Muslim Association of Malawi (MAM) says Islam’s stand on homosexuals is that they must face the death penalty.
But MAM general secretary Sheikh Salmim Idruss Omar said his association has never pushed for such a proposal to government as was reported by online Nyasatimes.
Omar said: “Death penalty for those involved in homosexuality is Islam religion’s stand. It is what the Holy Quran teaches us and we stick to that.
“But at no point did we push that proposal to government. It is something that was discussed among us and put on our website; we had no intention whatsoever to push government on that.”
Minister of Justice and Constitutional Affairs, Fahad Assani, while admitting such a proposal was never made officially to his office, said government would not have entertained it if it were made.
Assani said: “We would have treated such a demand as unreasonable. Malawi believes in moderation and not extremisim.
“For those who do not agree with homosexuality, the issue should never be a wild proposal to start killing these people. That cannot happen. We are also mindful of matters related to that currently in court.”
Centre for the Development of People (Cedep), a human rights civil society group that fights for the rights of the minority, received MAM’s statement with shock.
Cedep executive director Gift Trapence said if that proposal was ever pushed to government, it would have been unfounded because it misses the fundamental principles of the Republican Constitution.
He said although the proposal was never pushed to government; the fact that it has been made public gave Cedep a right to respond.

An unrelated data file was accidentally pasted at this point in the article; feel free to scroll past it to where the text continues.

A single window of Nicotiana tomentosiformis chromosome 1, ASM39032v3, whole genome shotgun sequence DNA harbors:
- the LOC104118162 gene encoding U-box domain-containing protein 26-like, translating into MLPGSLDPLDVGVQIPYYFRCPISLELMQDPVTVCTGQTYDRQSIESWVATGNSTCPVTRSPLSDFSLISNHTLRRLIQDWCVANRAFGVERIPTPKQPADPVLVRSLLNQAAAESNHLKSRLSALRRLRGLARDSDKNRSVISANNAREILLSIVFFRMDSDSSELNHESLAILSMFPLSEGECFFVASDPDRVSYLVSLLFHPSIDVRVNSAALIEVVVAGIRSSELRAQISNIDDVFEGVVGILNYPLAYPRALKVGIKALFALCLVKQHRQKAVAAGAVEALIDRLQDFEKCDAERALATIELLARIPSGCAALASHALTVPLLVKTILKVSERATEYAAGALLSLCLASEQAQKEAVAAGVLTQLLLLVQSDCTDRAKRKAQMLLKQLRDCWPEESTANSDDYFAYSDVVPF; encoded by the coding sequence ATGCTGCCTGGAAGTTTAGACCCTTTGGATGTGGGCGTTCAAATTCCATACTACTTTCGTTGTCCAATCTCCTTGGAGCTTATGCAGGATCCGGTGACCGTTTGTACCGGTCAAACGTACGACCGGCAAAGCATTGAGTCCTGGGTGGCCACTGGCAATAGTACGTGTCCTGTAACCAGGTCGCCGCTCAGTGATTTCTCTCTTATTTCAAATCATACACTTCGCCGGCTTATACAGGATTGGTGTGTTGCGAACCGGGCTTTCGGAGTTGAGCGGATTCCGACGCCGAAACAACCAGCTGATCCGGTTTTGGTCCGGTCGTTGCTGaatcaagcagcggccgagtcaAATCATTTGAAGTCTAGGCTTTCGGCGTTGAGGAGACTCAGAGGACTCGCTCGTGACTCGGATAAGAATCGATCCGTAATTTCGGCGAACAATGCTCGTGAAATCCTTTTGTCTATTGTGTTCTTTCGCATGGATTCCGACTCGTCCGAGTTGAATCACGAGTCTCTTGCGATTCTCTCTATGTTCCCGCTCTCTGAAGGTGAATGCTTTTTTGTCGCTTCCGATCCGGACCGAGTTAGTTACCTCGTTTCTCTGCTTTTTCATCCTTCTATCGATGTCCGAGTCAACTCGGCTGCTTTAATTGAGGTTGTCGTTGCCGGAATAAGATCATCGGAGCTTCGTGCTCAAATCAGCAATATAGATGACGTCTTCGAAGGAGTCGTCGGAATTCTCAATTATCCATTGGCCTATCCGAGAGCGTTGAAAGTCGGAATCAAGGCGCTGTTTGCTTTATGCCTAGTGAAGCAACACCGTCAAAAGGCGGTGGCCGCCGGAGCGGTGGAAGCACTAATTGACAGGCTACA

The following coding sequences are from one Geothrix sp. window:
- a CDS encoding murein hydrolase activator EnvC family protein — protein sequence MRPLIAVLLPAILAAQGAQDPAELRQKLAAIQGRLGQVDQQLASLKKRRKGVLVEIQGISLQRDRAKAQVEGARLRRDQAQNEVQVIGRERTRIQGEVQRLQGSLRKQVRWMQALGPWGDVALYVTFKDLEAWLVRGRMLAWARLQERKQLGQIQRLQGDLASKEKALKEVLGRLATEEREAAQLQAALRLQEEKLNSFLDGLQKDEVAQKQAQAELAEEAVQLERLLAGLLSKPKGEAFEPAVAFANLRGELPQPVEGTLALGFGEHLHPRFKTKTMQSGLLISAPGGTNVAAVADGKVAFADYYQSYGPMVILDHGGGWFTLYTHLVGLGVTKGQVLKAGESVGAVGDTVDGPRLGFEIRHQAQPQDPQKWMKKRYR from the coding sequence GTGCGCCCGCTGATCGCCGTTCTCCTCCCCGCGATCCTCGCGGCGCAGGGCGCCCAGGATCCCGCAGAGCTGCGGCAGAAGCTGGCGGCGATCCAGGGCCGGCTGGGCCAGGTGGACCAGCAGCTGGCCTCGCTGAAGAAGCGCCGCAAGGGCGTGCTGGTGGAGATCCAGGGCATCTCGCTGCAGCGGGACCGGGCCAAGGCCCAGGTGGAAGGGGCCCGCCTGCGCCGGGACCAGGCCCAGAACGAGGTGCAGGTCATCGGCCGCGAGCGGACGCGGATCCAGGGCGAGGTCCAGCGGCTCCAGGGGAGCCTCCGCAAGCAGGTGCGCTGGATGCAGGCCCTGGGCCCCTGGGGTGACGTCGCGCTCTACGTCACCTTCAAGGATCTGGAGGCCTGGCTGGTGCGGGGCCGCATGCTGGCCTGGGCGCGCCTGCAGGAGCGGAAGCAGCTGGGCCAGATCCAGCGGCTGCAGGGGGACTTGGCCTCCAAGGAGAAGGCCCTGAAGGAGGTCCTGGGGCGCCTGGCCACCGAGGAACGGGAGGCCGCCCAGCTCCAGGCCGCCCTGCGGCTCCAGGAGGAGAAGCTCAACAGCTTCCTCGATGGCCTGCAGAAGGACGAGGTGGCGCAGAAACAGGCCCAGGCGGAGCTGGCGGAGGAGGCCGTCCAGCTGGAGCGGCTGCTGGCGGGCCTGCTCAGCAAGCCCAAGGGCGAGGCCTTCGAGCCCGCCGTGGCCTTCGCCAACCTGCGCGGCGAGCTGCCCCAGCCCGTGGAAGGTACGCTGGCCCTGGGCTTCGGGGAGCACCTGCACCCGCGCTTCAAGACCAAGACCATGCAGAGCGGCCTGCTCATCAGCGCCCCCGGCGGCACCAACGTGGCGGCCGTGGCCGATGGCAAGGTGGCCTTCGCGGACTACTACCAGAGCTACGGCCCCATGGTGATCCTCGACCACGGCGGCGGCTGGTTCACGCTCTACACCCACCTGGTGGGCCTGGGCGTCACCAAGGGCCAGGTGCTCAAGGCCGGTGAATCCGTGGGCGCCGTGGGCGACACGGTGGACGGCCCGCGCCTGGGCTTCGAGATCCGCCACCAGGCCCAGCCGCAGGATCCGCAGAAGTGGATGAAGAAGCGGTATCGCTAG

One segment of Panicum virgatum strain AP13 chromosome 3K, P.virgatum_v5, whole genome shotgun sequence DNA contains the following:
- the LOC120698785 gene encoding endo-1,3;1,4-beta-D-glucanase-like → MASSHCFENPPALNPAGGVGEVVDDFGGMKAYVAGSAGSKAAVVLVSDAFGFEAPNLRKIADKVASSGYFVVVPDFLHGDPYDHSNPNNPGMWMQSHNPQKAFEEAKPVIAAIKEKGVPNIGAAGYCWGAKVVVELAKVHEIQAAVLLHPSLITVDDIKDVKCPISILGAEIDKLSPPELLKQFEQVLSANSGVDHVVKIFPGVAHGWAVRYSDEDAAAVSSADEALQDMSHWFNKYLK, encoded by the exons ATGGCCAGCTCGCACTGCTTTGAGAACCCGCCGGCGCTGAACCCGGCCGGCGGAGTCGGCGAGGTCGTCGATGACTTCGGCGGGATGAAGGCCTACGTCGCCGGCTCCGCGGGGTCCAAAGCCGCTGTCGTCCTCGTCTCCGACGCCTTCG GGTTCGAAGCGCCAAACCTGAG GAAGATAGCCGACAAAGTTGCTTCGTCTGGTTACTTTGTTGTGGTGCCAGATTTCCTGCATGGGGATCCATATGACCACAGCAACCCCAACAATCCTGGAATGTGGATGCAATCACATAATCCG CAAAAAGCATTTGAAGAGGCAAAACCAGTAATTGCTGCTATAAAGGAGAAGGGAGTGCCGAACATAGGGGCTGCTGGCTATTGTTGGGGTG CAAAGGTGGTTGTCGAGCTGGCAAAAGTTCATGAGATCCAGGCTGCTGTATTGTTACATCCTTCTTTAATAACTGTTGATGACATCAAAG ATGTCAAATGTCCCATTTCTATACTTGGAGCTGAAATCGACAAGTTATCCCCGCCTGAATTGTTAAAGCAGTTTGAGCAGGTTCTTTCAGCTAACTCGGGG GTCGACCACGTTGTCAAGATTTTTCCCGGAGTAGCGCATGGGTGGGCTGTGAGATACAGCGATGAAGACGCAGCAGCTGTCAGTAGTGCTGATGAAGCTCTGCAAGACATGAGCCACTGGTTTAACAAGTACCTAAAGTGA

Said the activist: “Religious groupings should not be in the forefront to incite violence against fellow beings. Such sentiment is tantamount to make people taking the law into their hands against minorities.”
Meanwhile, there is a matter in court where Cedep and other organisations are fighting with government to have laws that criminalises homosexuality declared unconstitutional.
The matter was set to be heard by the High Court in Blantyre as confirmation cases regarding three men that were sentenced in 2011 by a magistrate court to long prison terms ranging from 10 to 14 years imprisonment with hard labour for their involvement in homosexuality.
Government objected to the proceedings on January 20, arguing the matter, being constitutional in nature, was supposed to have certification by the Chief Justice.
But Judge Dunstain Mwaungulu dismissed government’s application, arguing it was not mandatory for the Chief Justice to certify any matter.
Unsatisfied with the High Court’s ruling, government appealed Mwaungulu’s ruling in the Malawi Supreme Court, arguing the High Court judge erred in law.
The Malawi Supreme Court of Appeal is yet to hear the appeal.
The three young men serving the prison terms for their involvement in homosexuality are Mussa Chiwisi, Mathew Bellow and Amon Champyuni.